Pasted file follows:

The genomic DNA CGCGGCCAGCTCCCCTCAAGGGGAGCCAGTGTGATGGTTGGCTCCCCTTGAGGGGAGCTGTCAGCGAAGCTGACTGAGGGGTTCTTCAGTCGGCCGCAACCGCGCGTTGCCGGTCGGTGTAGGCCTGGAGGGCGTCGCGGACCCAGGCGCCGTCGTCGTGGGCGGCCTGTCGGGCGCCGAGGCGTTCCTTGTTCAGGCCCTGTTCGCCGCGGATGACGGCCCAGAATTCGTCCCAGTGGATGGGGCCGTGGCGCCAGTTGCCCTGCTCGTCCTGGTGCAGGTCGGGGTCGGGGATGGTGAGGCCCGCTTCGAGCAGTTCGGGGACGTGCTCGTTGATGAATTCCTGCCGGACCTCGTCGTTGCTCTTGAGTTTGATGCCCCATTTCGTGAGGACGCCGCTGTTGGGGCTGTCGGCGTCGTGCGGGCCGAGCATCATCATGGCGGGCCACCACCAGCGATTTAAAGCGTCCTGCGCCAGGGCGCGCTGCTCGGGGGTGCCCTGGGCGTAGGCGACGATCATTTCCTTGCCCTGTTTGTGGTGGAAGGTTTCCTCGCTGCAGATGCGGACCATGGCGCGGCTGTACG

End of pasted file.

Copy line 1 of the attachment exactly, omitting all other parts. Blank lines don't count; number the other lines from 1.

The genomic DNA CGCGGCCAGCTCCCCTCAAGGGGAGCCAGTGTGATGGTTGGCTCCCCTTGAGGGGAGCTGTCAGCGAAGCTGACTGAGGGGTTCTTCAGTCGGCCGCAACCGCGCGTTGCCGGTCGGTGTAGGCCTGGAGGGCGTCGCGGACCCAGGCGCCGTCGTCGTGGGCGGCCTGTCGGGCGCCGAGGCGTTCCTTGTTCAGGCCCTGTTCGCCGCGGATGACGGCCCAGAATTCGTCCCAGTGGATGGGGCCGTGGCGCCAGTTGCCCTGCTCGTCCTGGTGCAGGTCGGGGTCGGGGATGGTGAGGCCCGCTTCGAGCAGTTCGGGGACGTGCTCGTTGATGAATTCCTGCCGGACCTCGTCGTTGCTCTTGAGTTTGATGCCCCATTTCGTGAGGACGCCGCTGTTGGGGCTGTCGGCGTCGTGCGGGCCGAGCATCATCATGGCGGGCCACCACCAGCGATTTAAAGCGTCCTGCGCCAGGGCGCGCTGCTCGGGGGTGCCCTGGGCGTAGGCGACGATCATTTCCTTGCCCTGTTTGTGGTGGAAGGTTTCCTCGCTGCAGATGCGGACCATGGCGCGGCTGTACG